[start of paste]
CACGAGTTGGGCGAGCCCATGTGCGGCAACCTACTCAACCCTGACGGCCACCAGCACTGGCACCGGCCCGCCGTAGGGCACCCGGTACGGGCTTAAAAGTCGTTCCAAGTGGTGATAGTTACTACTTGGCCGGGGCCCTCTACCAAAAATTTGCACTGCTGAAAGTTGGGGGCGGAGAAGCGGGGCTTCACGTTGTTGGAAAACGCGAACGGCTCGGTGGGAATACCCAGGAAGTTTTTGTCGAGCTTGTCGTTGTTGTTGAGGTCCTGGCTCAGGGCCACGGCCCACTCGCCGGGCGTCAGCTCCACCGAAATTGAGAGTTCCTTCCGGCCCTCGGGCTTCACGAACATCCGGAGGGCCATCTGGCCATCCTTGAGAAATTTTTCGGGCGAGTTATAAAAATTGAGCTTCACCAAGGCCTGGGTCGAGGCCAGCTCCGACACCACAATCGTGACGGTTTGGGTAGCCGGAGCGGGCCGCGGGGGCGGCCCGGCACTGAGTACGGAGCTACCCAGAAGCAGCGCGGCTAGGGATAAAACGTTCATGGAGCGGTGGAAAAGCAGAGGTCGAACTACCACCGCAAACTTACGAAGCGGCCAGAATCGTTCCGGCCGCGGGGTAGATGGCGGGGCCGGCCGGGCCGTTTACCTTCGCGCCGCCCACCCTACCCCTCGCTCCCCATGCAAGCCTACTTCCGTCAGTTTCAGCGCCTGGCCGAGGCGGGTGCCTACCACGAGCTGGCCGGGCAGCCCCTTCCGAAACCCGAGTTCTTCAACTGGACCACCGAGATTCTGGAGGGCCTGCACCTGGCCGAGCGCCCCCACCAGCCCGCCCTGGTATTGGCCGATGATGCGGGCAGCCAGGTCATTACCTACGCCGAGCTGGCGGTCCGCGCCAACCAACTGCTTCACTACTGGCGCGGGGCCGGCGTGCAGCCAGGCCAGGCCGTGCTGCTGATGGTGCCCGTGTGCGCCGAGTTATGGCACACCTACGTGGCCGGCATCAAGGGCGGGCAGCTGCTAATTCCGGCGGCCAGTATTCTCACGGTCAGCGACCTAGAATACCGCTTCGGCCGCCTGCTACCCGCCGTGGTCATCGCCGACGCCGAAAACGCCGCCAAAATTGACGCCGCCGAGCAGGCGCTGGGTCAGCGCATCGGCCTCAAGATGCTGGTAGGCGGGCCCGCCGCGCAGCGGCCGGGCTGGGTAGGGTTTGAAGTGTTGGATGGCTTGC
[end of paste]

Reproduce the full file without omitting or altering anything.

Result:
CACGAGTTGGGCGAGCCCATGTGCGGCAACCTACTCAACCCTGACGGCCACCAGCACTGGCACCGGCCCGCCGTAGGGCACCCGGTACGGGCTTAAAAGTCGTTCCAAGTGGTGATAGTTACTACTTGGCCGGGGCCCTCTACCAAAAATTTGCACTGCTGAAAGTTGGGGGCGGAGAAGCGGGGCTTCACGTTGTTGGAAAACGCGAACGGCTCGGTGGGAATACCCAGGAAGTTTTTGTCGAGCTTGTCGTTGTTGTTGAGGTCCTGGCTCAGGGCCACGGCCCACTCGCCGGGCGTCAGCTCCACCGAAATTGAGAGTTCCTTCCGGCCCTCGGGCTTCACGAACATCCGGAGGGCCATCTGGCCATCCTTGAGAAATTTTTCGGGCGAGTTATAAAAATTGAGCTTCACCAAGGCCTGGGTCGAGGCCAGCTCCGACACCACAATCGTGACGGTTTGGGTAGCCGGAGCGGGCCGCGGGGGCGGCCCGGCACTGAGTACGGAGCTACCCAGAAGCAGCGCGGCTAGGGATAAAACGTTCATGGAGCGGTGGAAAAGCAGAGGTCGAACTACCACCGCAAACTTACGAAGCGGCCAGAATCGTTCCGGCCGCGGGGTAGATGGCGGGGCCGGCCGGGCCGTTTACCTTCGCGCCGCCCACCCTACCCCTCGCTCCCCATGCAAGCCTACTTCCGTCAGTTTCAGCGCCTGGCCGAGGCGGGTGCCTACCACGAGCTGGCCGGGCAGCCCCTTCCGAAACCCGAGTTCTTCAACTGGACCACCGAGATTCTGGAGGGCCTGCACCTGGCCGAGCGCCCCCACCAGCCCGCCCTGGTATTGGCCGATGATGCGGGCAGCCAGGTCATTACCTACGCCGAGCTGGCGGTCCGCGCCAACCAACTGCTTCACTACTGGCGCGGGGCCGGCGTGCAGCCAGGCCAGGCCGTGCTGCTGATGGTGCCCGTGTGCGCCGAGTTATGGCACACCTACGTGGCCGGCATCAAGGGCGGGCAGCTGCTAATTCCGGCGGCCAGTATTCTCACGGTCAGCGACCTAGAATACCGCTTCGGCCGCCTGCTACCCGCCGTGGTCATCGCCGACGCCGAAAACGCCGCCAAAATTGACGCCGCCGAGCAGGCGCTGGGTCAGCGCATCGGCCTCAAGATGCTGGTAGGCGGGCCCGCCGCGCAGCGGCCGGGCTGGGTAGGGTTTGAAGTGTTGGATGGCTTGC